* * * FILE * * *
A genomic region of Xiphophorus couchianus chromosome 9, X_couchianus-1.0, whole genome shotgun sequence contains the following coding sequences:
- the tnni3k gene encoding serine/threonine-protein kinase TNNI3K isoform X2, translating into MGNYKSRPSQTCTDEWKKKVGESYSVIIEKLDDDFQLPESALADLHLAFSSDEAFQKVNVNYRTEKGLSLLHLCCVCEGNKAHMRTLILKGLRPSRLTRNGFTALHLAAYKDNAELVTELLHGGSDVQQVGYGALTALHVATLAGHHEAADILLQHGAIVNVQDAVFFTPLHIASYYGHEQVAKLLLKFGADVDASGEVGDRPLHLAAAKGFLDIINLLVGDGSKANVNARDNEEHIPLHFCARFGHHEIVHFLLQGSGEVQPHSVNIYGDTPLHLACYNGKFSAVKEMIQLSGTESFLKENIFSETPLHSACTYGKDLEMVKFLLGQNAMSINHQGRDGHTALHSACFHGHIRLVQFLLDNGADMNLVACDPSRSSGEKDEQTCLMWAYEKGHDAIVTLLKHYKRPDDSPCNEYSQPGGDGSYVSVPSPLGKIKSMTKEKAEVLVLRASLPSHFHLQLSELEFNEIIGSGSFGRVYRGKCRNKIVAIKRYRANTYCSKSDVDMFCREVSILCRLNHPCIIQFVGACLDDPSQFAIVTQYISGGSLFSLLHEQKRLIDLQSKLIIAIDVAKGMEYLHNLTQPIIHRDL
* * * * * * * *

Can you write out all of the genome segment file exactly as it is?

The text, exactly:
A genomic region of Xiphophorus couchianus chromosome 9, X_couchianus-1.0, whole genome shotgun sequence contains the following coding sequences:
- the tnni3k gene encoding serine/threonine-protein kinase TNNI3K isoform X2, translating into MGNYKSRPSQTCTDEWKKKVGESYSVIIEKLDDDFQLPESALADLHLAFSSDEAFQKVNVNYRTEKGLSLLHLCCVCEGNKAHMRTLILKGLRPSRLTRNGFTALHLAAYKDNAELVTELLHGGSDVQQVGYGALTALHVATLAGHHEAADILLQHGAIVNVQDAVFFTPLHIASYYGHEQVAKLLLKFGADVDASGEVGDRPLHLAAAKGFLDIINLLVGDGSKANVNARDNEEHIPLHFCARFGHHEIVHFLLQGSGEVQPHSVNIYGDTPLHLACYNGKFSAVKEMIQLSGTESFLKENIFSETPLHSACTYGKDLEMVKFLLGQNAMSINHQGRDGHTALHSACFHGHIRLVQFLLDNGADMNLVACDPSRSSGEKDEQTCLMWAYEKGHDAIVTLLKHYKRPDDSPCNEYSQPGGDGSYVSVPSPLGKIKSMTKEKAEVLVLRASLPSHFHLQLSELEFNEIIGSGSFGRVYRGKCRNKIVAIKRYRANTYCSKSDVDMFCREVSILCRLNHPCIIQFVGACLDDPSQFAIVTQYISGGSLFSLLHEQKRLIDLQSKLIIAIDVAKGMEYLHNLTQPIIHRDL